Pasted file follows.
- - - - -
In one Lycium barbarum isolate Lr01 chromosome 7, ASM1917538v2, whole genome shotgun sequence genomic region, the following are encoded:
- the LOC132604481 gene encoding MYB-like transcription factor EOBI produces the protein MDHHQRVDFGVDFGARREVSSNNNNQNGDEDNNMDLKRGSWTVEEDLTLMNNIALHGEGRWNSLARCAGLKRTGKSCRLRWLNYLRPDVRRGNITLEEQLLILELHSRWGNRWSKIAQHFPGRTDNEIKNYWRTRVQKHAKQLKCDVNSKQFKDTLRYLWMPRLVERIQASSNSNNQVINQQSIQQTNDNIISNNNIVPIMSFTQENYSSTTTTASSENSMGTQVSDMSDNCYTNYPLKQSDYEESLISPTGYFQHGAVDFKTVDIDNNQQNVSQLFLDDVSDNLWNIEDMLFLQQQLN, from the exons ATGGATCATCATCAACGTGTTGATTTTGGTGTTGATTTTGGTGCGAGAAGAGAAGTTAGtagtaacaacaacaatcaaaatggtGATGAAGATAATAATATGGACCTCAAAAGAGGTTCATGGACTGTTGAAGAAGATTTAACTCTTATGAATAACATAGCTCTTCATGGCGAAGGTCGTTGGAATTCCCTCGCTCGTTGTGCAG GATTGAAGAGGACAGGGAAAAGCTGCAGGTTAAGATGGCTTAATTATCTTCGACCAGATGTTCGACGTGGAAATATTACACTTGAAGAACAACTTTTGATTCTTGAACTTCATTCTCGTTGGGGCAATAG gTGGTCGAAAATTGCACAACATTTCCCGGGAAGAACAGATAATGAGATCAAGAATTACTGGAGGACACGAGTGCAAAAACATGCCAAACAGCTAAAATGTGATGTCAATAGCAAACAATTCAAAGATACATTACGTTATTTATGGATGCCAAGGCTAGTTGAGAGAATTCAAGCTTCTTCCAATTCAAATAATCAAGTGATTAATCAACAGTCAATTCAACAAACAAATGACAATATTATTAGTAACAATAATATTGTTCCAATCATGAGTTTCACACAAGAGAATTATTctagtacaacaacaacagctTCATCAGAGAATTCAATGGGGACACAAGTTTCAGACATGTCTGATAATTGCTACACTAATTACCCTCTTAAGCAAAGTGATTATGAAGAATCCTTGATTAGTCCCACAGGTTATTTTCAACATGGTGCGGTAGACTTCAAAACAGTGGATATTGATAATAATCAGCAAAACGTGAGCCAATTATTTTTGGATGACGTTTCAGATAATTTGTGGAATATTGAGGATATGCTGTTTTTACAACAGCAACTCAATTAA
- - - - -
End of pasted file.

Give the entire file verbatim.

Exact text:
In one Lycium barbarum isolate Lr01 chromosome 7, ASM1917538v2, whole genome shotgun sequence genomic region, the following are encoded:
- the LOC132604481 gene encoding MYB-like transcription factor EOBI produces the protein MDHHQRVDFGVDFGARREVSSNNNNQNGDEDNNMDLKRGSWTVEEDLTLMNNIALHGEGRWNSLARCAGLKRTGKSCRLRWLNYLRPDVRRGNITLEEQLLILELHSRWGNRWSKIAQHFPGRTDNEIKNYWRTRVQKHAKQLKCDVNSKQFKDTLRYLWMPRLVERIQASSNSNNQVINQQSIQQTNDNIISNNNIVPIMSFTQENYSSTTTTASSENSMGTQVSDMSDNCYTNYPLKQSDYEESLISPTGYFQHGAVDFKTVDIDNNQQNVSQLFLDDVSDNLWNIEDMLFLQQQLN, from the exons ATGGATCATCATCAACGTGTTGATTTTGGTGTTGATTTTGGTGCGAGAAGAGAAGTTAGtagtaacaacaacaatcaaaatggtGATGAAGATAATAATATGGACCTCAAAAGAGGTTCATGGACTGTTGAAGAAGATTTAACTCTTATGAATAACATAGCTCTTCATGGCGAAGGTCGTTGGAATTCCCTCGCTCGTTGTGCAG GATTGAAGAGGACAGGGAAAAGCTGCAGGTTAAGATGGCTTAATTATCTTCGACCAGATGTTCGACGTGGAAATATTACACTTGAAGAACAACTTTTGATTCTTGAACTTCATTCTCGTTGGGGCAATAG gTGGTCGAAAATTGCACAACATTTCCCGGGAAGAACAGATAATGAGATCAAGAATTACTGGAGGACACGAGTGCAAAAACATGCCAAACAGCTAAAATGTGATGTCAATAGCAAACAATTCAAAGATACATTACGTTATTTATGGATGCCAAGGCTAGTTGAGAGAATTCAAGCTTCTTCCAATTCAAATAATCAAGTGATTAATCAACAGTCAATTCAACAAACAAATGACAATATTATTAGTAACAATAATATTGTTCCAATCATGAGTTTCACACAAGAGAATTATTctagtacaacaacaacagctTCATCAGAGAATTCAATGGGGACACAAGTTTCAGACATGTCTGATAATTGCTACACTAATTACCCTCTTAAGCAAAGTGATTATGAAGAATCCTTGATTAGTCCCACAGGTTATTTTCAACATGGTGCGGTAGACTTCAAAACAGTGGATATTGATAATAATCAGCAAAACGTGAGCCAATTATTTTTGGATGACGTTTCAGATAATTTGTGGAATATTGAGGATATGCTGTTTTTACAACAGCAACTCAATTAA